Helen Bond’s The First Biography of Jesus– Part Nineteen

Helen Bond’s The First Biography of Jesus– Part Nineteen June 5, 2020

BEN: On p. 152 I had an ah ha! moment when you showed that Mark had juxtaposed a two-stage healing of a blind person with the two stage growth in understanding of Jesus by the disciples starting in Mk. 8. Throughout, one of the things you are showing is how carefully crafted and ordered this Gospel is by Mark—there is nothing haphazard about it. This means that older characterizations of Mark’s work as clumsy, awkward, rough and ready simply do not work. Mark may be stark and dark, but it does not lack skill in editing and presentation. For me this raises the question as to why you think Luke, and to a lesser extent Matthew, felt they needed to give Mark a makeover, or at least some modification and amplification?


Yes, I think Mark is very cleverly written; and a large part of his appeal is the way that he hints at more than he says, so the hearer always has the sense that there’s more to learn – deeper mysteries below the surface. But yet another interesting thing about biographies is the extent to which they reflect the interests of their own age. There’s always a need for new biographies of eg Napoleon because every generation brings its own questions and concerns to a great life. And admirers of great men want them to speak to subsequent generations. I don’t doubt that Luke, for example, thought that Mark’s Greek was inelegant (it is!), and no doubt he thought he could do a better job (as Lk 1.1-4 implies), but the main reason why Mark needed to be updated was presumably because Luke was writing for people in a different situation with different concerns. As we’ve already said, Luke’s purpose was far more historical so he omits Mark’s ‘Gentile cycle’ in chapters 7-8 and relocates all Gentile engagement to Acts; his presentation is much more influenced by the OT prophetic tradition than Mark, and he clearly didn’t like Mark’s emphasis on Jesus’ shameful death and so rewrote it in a much more ‘noble’ vein. There’s also precedent for this kind of thing elsewhere in the ancient world where several of Socrates’ disciples wrote their own versions of his life, presumably for different groups of followers.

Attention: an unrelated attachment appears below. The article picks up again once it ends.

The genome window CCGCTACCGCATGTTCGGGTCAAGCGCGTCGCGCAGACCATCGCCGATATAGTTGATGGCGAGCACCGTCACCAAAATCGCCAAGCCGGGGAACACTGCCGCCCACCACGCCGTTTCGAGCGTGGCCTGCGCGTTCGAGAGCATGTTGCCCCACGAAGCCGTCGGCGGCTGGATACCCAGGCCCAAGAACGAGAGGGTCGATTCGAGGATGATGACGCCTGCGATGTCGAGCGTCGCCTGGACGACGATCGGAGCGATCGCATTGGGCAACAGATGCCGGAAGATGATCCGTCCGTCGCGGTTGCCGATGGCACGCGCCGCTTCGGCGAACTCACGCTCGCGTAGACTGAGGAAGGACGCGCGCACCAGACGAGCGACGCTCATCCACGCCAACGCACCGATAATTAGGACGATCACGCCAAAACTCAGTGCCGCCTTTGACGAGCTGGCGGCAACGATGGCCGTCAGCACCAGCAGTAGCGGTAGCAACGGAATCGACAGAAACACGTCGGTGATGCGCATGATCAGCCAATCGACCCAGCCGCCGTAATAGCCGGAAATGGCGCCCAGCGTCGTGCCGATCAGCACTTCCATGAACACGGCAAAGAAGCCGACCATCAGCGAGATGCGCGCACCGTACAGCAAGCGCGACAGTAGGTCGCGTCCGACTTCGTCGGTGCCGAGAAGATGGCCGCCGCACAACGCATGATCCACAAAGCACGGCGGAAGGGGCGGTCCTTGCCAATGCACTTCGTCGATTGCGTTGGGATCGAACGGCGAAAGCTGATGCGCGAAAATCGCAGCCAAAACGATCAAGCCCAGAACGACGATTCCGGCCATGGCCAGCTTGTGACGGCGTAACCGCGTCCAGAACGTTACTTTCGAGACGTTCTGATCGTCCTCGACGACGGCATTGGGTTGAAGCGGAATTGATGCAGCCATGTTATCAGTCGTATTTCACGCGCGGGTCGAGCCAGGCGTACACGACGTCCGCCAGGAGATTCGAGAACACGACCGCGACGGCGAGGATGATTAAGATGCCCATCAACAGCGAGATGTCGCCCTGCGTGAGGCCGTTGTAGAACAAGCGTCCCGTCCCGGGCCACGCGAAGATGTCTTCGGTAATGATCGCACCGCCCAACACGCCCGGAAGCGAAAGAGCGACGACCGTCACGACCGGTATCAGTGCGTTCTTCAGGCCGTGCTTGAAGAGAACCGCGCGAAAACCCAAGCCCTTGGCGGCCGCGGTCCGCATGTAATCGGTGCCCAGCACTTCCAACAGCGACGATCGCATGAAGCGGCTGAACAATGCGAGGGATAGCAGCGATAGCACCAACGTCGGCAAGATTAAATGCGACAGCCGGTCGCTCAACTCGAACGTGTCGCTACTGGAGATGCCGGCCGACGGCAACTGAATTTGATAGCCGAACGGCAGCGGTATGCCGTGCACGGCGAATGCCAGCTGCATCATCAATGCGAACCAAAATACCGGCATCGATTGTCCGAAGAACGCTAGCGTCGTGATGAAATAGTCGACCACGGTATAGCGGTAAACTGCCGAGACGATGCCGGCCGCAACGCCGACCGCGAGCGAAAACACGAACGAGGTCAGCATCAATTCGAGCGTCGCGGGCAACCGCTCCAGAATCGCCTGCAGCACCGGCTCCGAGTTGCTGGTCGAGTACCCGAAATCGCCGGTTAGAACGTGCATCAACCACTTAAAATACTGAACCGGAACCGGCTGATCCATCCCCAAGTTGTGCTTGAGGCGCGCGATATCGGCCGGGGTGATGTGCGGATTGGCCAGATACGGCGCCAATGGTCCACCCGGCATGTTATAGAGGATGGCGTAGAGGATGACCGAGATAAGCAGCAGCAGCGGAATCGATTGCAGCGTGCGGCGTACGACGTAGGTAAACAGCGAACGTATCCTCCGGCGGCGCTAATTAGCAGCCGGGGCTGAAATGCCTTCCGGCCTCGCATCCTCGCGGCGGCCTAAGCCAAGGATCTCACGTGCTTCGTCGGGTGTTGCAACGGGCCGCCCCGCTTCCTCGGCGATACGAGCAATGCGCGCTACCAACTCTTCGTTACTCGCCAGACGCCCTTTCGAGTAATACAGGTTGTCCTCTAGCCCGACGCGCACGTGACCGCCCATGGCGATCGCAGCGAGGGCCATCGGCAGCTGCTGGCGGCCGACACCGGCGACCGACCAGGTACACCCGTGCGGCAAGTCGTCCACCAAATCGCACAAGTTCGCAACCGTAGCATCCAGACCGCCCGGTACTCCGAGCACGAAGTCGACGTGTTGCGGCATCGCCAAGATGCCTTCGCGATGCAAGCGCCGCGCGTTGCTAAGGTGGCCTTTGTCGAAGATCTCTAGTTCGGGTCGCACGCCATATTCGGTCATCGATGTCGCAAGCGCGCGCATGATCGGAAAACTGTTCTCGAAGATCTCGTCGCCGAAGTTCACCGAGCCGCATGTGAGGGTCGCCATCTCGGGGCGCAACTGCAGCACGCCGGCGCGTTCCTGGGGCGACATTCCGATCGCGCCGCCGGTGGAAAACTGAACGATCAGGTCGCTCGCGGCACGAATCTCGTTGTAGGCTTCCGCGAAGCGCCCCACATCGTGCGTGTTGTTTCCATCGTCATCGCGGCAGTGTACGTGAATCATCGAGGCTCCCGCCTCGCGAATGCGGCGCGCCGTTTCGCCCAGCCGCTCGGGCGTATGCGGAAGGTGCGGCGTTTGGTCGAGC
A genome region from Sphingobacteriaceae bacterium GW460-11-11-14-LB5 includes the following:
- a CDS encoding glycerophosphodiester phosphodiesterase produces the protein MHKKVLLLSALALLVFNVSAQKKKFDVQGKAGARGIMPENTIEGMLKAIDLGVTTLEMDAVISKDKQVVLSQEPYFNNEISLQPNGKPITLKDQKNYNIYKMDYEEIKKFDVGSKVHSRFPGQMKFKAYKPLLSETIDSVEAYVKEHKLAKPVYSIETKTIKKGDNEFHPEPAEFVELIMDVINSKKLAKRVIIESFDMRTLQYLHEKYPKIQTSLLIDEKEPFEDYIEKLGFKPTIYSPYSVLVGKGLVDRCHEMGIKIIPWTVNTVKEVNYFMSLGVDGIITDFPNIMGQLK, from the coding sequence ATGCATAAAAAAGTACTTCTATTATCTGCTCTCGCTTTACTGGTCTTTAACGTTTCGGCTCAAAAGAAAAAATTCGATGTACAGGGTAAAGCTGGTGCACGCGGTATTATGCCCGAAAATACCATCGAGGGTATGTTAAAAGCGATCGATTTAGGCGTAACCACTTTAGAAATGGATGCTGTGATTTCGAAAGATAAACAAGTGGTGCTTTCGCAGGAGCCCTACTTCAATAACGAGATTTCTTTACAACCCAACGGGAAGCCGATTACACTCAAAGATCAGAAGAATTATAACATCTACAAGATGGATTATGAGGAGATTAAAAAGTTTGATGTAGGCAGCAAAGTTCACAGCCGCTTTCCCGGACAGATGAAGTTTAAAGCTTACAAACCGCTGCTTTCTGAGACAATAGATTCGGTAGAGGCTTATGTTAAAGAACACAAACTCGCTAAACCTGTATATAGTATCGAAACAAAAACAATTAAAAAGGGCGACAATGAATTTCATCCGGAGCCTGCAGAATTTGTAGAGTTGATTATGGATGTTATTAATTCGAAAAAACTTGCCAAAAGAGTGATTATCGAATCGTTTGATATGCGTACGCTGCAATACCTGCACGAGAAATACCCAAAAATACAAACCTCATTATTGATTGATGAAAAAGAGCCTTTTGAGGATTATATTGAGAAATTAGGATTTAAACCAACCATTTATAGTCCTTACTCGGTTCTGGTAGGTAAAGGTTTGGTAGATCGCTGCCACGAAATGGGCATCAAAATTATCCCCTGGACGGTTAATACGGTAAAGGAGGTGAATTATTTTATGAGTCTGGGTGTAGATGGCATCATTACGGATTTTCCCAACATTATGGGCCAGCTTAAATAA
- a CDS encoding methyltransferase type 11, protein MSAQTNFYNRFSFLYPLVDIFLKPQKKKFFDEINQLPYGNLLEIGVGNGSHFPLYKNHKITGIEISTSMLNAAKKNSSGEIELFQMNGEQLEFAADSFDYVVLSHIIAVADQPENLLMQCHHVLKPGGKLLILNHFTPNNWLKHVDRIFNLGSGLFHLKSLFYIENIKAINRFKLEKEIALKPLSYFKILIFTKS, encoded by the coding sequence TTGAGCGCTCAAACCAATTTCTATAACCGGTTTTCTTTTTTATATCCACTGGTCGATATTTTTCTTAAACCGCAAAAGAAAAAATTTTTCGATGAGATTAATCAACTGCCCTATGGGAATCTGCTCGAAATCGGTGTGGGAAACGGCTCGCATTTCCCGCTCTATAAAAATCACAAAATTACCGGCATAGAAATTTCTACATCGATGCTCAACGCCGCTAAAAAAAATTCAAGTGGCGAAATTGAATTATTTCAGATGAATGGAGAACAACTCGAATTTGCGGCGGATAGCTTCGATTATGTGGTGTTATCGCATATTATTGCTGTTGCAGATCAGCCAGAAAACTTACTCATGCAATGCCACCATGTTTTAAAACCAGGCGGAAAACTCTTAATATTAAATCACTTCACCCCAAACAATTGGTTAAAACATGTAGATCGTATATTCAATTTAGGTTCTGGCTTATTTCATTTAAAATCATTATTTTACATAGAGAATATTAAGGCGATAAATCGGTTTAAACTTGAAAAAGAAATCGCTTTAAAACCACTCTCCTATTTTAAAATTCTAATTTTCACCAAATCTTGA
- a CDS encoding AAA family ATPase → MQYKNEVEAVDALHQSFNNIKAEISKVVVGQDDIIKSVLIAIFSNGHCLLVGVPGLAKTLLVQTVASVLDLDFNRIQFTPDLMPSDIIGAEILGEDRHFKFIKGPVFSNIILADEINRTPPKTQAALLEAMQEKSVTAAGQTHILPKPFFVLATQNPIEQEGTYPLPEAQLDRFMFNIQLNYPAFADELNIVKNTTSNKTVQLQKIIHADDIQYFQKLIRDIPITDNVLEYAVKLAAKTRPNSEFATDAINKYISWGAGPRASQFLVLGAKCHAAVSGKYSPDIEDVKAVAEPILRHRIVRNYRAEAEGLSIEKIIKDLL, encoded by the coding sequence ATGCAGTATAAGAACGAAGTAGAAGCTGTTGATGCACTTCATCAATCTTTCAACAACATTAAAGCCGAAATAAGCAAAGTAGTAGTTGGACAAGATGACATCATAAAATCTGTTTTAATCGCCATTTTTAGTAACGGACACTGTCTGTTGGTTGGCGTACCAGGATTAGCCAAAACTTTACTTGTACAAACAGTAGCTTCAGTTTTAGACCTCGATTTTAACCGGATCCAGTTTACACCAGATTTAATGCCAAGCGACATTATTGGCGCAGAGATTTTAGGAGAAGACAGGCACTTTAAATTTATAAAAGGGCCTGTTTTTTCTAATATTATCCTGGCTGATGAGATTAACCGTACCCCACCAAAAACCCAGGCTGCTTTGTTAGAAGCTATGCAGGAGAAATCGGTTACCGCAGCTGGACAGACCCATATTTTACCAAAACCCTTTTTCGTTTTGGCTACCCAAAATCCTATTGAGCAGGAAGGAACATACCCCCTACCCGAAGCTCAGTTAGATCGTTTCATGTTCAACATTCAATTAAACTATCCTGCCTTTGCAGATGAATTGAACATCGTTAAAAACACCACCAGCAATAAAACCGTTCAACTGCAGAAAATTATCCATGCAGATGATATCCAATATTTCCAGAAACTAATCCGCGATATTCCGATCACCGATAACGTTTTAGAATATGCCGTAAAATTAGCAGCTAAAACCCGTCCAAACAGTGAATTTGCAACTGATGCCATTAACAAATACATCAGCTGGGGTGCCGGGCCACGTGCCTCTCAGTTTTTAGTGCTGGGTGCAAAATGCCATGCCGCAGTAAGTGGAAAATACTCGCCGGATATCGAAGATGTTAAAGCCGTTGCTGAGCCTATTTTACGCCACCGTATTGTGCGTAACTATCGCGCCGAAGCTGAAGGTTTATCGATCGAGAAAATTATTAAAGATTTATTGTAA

On p. 85 you seem to conclude that the Progymnasmata were part of the third tier of rhetorical education. This seems to be a mistake, since George Kennedy, my teacher at UNC, and others are clear enough that much of the Progymnasmata was intended as elementary rhetorical training.


The recent literature seems quite divided on this. To some extent I don’t think it matters much – as we’ve already discussed, ancient education followed a surprisingly similar pattern but could always be adapted to local conditions. I think it’s quite likely that some of the early progymnasmatic exercises were attempted by students working with a Grammaticus (ie broadly the second educational tier), and Quintilian does complain about those teachers who started on what was really the work of a rhetor. But I don’t see all that much evidence that Mark has followed these exercises; there’s some evidence perhaps of expanding chreiai, and he frequently uses synkrisis, but it seems to be a rather idiosyncratic use (perhaps derived more from hearing it used by others than actually studying it).

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